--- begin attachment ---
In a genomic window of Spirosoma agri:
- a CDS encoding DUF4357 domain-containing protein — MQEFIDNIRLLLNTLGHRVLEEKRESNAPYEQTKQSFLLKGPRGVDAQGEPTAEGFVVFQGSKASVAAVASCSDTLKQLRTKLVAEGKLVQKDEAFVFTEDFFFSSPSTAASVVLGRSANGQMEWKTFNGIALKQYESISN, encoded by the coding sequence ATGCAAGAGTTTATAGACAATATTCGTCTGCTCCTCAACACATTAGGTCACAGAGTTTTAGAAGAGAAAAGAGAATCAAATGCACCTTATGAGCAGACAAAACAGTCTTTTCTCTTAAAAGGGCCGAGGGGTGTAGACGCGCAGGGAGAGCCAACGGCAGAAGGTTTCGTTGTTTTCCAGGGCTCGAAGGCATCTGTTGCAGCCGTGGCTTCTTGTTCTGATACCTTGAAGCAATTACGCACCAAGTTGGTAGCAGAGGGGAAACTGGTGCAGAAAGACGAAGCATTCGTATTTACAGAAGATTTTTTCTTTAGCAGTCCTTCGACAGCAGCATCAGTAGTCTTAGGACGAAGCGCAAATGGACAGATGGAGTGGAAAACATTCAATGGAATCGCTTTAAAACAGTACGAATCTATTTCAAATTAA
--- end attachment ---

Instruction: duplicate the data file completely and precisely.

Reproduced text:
In a genomic window of Spirosoma agri:
- a CDS encoding DUF4357 domain-containing protein — MQEFIDNIRLLLNTLGHRVLEEKRESNAPYEQTKQSFLLKGPRGVDAQGEPTAEGFVVFQGSKASVAAVASCSDTLKQLRTKLVAEGKLVQKDEAFVFTEDFFFSSPSTAASVVLGRSANGQMEWKTFNGIALKQYESISN, encoded by the coding sequence ATGCAAGAGTTTATAGACAATATTCGTCTGCTCCTCAACACATTAGGTCACAGAGTTTTAGAAGAGAAAAGAGAATCAAATGCACCTTATGAGCAGACAAAACAGTCTTTTCTCTTAAAAGGGCCGAGGGGTGTAGACGCGCAGGGAGAGCCAACGGCAGAAGGTTTCGTTGTTTTCCAGGGCTCGAAGGCATCTGTTGCAGCCGTGGCTTCTTGTTCTGATACCTTGAAGCAATTACGCACCAAGTTGGTAGCAGAGGGGAAACTGGTGCAGAAAGACGAAGCATTCGTATTTACAGAAGATTTTTTCTTTAGCAGTCCTTCGACAGCAGCATCAGTAGTCTTAGGACGAAGCGCAAATGGACAGATGGAGTGGAAAACATTCAATGGAATCGCTTTAAAACAGTACGAATCTATTTCAAATTAA